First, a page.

Most users of HPC or Batch systems need to analyze data with multiple operations to get meaningful results. That’s really driven by the nature of scientific research or engineering processes – it’s rare that a single task generates the insight you need. Read more…

Argonne Supercomputer Advances Energy Storage Research

May 13, 2022

The lack of large-scale energy storage bottlenecks many sources of renewable energy, such as sunlight-reliant solar power and unpredictable wind power. Researchers from Lawrence Livermore National Laboratory (LLNL) are w Read more…

HPE Announces New HPC Factory in Czech Republic

May 18, 2022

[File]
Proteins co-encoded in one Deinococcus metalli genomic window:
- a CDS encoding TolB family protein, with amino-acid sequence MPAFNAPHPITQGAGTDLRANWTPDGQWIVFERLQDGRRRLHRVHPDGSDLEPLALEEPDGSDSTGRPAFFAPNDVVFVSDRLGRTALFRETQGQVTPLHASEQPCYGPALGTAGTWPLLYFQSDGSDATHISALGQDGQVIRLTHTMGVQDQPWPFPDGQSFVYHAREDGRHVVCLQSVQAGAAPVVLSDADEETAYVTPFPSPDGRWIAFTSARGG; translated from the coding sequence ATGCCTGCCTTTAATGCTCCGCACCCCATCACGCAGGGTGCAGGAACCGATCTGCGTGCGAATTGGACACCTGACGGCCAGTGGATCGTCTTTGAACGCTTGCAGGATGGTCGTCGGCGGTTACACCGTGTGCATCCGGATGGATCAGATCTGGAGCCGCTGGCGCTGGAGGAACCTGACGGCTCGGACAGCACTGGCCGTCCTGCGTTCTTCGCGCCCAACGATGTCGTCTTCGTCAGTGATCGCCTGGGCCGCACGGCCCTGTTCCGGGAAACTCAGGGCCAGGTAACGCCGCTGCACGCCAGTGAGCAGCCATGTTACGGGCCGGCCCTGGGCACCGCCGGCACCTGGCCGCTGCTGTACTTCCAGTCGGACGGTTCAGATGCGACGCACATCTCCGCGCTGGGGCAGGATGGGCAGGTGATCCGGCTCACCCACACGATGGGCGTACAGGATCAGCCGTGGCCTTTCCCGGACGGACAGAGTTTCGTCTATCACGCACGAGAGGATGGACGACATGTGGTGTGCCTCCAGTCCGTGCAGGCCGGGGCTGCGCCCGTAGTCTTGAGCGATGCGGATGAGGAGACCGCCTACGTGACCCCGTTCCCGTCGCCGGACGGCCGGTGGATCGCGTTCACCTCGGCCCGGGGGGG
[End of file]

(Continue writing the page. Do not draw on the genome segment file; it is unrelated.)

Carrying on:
A week ahead of ISC High Performance 2022 (set to be held in Hamburg, Germany), supercomputing heavyweight HPE has announced a major investment in sovereign Eur Read more…

Google Cloud’s New TPU v4 ML Hub Packs 9 Exaflops of AI

May 16, 2022

Almost exactly a year ago, Google launched its Tensor Processing Unit (TPU) v4 chips at Google I/O 2021, promising twice the performance compared to the TPU v3. At the time, Google CEO Sundar Pichai said that Google’s datacenters would “soon have dozens of TPU v4 Pods, many of which will be... Read more…

Q&A with Candace Culhane, SC22 General Chair and an HPCwire Person to Watch in 2022

May 14, 2022

HPCwire is pleased to present our interview with SC22 General Chair Candace Culhane, program/project director at Los Alamos National Lab and an HPCwire 2022 Per Read more…

Supercomputing an Image of Our Galaxy’s Supermassive Black Hole

May 13, 2022

A supermassive black hole called Sagittarius A* (yes, the asterisk is part of it!) sits at the center of the Milky Way. Now, for the first time, we can see it. Read more…